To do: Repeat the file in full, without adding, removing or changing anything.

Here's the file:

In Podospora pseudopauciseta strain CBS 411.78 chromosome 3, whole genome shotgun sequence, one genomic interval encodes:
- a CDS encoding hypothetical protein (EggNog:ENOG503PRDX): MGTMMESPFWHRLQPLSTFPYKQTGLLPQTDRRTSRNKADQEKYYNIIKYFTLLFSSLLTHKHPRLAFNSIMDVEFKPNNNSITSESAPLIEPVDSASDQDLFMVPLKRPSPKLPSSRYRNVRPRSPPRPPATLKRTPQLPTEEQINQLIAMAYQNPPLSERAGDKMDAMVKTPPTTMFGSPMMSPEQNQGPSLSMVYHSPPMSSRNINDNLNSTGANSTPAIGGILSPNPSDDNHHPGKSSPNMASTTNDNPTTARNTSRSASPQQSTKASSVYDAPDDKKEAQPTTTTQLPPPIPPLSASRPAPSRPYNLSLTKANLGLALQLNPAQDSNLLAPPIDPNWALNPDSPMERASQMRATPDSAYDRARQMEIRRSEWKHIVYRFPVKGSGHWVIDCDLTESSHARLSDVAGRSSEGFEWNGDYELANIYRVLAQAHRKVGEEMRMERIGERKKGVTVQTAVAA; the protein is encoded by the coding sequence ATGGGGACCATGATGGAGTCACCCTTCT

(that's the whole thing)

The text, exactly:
In Podospora pseudopauciseta strain CBS 411.78 chromosome 3, whole genome shotgun sequence, one genomic interval encodes:
- a CDS encoding hypothetical protein (EggNog:ENOG503PRDX): MGTMMESPFWHRLQPLSTFPYKQTGLLPQTDRRTSRNKADQEKYYNIIKYFTLLFSSLLTHKHPRLAFNSIMDVEFKPNNNSITSESAPLIEPVDSASDQDLFMVPLKRPSPKLPSSRYRNVRPRSPPRPPATLKRTPQLPTEEQINQLIAMAYQNPPLSERAGDKMDAMVKTPPTTMFGSPMMSPEQNQGPSLSMVYHSPPMSSRNINDNLNSTGANSTPAIGGILSPNPSDDNHHPGKSSPNMASTTNDNPTTARNTSRSASPQQSTKASSVYDAPDDKKEAQPTTTTQLPPPIPPLSASRPAPSRPYNLSLTKANLGLALQLNPAQDSNLLAPPIDPNWALNPDSPMERASQMRATPDSAYDRARQMEIRRSEWKHIVYRFPVKGSGHWVIDCDLTESSHARLSDVAGRSSEGFEWNGDYELANIYRVLAQAHRKVGEEMRMERIGERKKGVTVQTAVAA; the protein is encoded by the coding sequence ATGGGGACCATGATGGAGTCACCCTTCT